Mechanisms Underlying Abnormal Ambulatory BP Patterns
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|ClinicalTrials.gov Identifier: NCT00005346|
Recruitment Status : Completed
First Posted : May 26, 2000
Last Update Posted : May 13, 2016
|Condition or disease|
|Cardiovascular Diseases Heart Diseases Hypertension|
The blood pressure of a significant percentage of the hypertensive population, and the normotensive population at a high risk for the development of hypertension (Blacks and older individuals), is sodium (salt)-dependent. That is to say, increasing the intake of salt will increase blood pressure in these individuals; conversely, and more importantly, decreasing the intake of salt will reduce blood pressure.
The investigators believed that the mechanisms responsible for sodium-dependent blood pressure were only indirectly linked to race, sex, and age. Their research was consistent with the hypothesis that sodium-dependent blood pressure control resulted from decreased responsiveness of the renal and adrenal blood pressure regulatory systems. This produced abnormal daily blood pressure patterns, with reduced fluctuation resulting in extended periods of increased blood pressure. The increased cardiovascular load led to the early development of cardiovascular and renal disease, including hypertension. They tested this hypothesis by identifying 'high risk' and 'normal risk' subjects based on renal responses to sodium restriction. The subjects were equal numbers of healthy males and females, Blacks and whites, between the ages of 55-70 years. Using an innovative approach, they then examined the influence of risk status on 24-hour patterns of blood pressure, hormonal activity, and sodium handling. Finally, they determined the clinical significance of the profiles by examining changes in cardiac and renal status at a two-year follow-up.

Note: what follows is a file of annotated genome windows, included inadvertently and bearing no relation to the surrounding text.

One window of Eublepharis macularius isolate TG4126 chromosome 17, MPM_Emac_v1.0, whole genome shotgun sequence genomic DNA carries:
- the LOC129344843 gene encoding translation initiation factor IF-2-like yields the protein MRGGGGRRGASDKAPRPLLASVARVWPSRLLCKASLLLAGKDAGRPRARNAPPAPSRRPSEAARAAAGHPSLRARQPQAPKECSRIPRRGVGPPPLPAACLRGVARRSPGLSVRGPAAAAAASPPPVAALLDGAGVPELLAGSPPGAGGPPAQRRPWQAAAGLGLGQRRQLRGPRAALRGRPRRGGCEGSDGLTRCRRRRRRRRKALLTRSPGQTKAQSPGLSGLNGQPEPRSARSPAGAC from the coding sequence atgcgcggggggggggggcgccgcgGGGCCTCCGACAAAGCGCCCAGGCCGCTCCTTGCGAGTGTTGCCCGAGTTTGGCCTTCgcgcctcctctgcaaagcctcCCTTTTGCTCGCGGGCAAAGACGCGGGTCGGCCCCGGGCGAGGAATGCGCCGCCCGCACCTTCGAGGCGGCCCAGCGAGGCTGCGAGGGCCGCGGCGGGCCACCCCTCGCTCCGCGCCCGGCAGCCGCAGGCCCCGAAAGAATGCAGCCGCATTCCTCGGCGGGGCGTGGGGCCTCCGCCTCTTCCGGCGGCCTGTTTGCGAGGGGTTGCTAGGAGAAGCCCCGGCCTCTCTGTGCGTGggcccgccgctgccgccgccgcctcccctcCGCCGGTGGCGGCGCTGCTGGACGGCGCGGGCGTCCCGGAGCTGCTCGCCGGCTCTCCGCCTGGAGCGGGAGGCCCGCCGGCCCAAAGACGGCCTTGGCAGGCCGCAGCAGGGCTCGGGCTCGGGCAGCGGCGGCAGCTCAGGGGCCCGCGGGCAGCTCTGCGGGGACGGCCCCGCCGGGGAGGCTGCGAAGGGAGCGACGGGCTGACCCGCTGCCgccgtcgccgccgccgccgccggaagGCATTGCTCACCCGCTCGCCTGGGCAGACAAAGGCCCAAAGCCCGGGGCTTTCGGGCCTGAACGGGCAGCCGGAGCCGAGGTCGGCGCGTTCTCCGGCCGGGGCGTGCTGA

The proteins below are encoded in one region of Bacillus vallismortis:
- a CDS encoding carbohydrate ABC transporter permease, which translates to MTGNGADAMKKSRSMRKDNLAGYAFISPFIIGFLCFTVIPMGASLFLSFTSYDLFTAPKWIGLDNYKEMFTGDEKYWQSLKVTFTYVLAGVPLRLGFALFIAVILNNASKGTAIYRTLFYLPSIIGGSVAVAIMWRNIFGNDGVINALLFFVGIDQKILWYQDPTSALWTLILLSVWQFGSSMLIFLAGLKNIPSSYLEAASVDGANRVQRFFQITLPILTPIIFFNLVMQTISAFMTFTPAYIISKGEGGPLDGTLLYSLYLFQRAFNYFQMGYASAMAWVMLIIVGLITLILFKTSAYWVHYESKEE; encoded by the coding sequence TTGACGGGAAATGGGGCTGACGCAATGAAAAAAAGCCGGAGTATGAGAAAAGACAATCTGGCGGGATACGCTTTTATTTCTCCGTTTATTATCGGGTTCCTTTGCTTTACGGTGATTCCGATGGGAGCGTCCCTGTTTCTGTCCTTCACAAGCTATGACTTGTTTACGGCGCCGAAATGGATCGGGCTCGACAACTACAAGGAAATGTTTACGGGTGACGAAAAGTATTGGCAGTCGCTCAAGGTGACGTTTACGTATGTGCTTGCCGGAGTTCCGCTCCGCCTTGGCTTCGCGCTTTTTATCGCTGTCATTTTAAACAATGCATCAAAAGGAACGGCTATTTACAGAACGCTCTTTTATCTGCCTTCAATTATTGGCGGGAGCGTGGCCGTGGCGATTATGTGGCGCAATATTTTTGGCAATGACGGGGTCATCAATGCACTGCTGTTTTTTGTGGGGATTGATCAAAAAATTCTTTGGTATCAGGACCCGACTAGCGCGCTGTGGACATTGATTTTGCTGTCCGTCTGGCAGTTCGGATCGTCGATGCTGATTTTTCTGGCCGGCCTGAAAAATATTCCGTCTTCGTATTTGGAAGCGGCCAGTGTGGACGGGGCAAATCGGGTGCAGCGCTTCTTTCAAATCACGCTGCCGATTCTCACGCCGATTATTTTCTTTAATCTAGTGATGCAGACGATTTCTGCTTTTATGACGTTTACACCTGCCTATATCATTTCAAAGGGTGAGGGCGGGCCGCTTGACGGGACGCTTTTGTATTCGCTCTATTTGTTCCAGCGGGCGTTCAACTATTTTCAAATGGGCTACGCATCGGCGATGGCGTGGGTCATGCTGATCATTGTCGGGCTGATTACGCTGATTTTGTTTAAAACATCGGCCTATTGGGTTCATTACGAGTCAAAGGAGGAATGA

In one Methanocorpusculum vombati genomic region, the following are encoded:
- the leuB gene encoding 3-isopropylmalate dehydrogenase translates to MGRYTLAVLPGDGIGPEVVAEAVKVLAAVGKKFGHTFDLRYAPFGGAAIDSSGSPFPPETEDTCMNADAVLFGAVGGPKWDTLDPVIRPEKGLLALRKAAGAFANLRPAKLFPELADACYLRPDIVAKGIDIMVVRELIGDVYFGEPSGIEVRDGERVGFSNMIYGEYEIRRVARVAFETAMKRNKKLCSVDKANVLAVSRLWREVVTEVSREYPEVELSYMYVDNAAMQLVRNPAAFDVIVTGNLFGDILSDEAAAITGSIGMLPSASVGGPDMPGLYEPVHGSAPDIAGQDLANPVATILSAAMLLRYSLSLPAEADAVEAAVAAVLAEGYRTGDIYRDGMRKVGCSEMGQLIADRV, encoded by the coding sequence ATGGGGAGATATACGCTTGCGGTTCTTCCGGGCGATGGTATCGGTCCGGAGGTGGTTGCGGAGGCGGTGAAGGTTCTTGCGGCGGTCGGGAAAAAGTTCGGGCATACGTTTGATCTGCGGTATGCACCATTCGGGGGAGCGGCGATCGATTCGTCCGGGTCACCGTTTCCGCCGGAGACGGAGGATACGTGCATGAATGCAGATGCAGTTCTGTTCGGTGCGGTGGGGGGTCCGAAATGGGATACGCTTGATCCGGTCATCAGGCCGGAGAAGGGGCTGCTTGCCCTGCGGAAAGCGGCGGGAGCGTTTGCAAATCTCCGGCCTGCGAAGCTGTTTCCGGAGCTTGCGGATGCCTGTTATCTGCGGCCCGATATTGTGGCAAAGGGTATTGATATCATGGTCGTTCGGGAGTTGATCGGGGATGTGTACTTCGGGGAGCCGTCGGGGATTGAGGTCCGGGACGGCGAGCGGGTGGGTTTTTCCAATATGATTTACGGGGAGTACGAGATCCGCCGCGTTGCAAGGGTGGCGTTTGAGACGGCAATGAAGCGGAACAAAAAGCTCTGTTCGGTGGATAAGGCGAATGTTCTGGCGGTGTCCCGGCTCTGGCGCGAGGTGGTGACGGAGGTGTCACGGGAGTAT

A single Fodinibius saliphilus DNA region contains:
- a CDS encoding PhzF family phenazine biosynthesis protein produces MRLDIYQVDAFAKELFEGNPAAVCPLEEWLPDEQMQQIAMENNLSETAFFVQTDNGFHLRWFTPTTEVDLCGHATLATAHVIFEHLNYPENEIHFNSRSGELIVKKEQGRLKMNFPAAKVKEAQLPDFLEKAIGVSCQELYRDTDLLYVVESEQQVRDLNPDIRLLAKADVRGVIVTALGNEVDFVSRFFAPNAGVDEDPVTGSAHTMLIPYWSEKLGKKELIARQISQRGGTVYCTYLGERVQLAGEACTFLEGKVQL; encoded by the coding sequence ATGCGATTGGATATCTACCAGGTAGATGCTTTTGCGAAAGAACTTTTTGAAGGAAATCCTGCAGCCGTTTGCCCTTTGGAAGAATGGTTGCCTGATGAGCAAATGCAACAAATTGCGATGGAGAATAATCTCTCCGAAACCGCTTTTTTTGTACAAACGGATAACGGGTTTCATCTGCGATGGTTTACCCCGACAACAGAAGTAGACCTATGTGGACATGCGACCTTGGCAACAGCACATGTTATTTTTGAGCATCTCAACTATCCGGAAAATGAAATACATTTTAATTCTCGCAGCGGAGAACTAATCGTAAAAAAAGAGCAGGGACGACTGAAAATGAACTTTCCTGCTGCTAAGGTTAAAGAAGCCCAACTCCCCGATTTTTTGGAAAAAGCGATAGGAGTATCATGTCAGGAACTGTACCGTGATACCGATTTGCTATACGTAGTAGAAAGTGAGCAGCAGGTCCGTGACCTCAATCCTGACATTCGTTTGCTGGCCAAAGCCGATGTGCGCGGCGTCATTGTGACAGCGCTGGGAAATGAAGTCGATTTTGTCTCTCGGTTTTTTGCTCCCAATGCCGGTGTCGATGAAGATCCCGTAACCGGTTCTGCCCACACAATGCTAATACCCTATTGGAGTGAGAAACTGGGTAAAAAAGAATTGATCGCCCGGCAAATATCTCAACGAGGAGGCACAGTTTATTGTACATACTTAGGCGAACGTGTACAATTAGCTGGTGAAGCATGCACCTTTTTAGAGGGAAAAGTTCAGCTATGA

The study completion date listed in this record was obtained from the "End Date" entered in the Protocol Registration and Results System (PRS) record.
|Study Type :||Observational|
|Study Start Date :||January 1993|
|Actual Study Completion Date :||December 1995|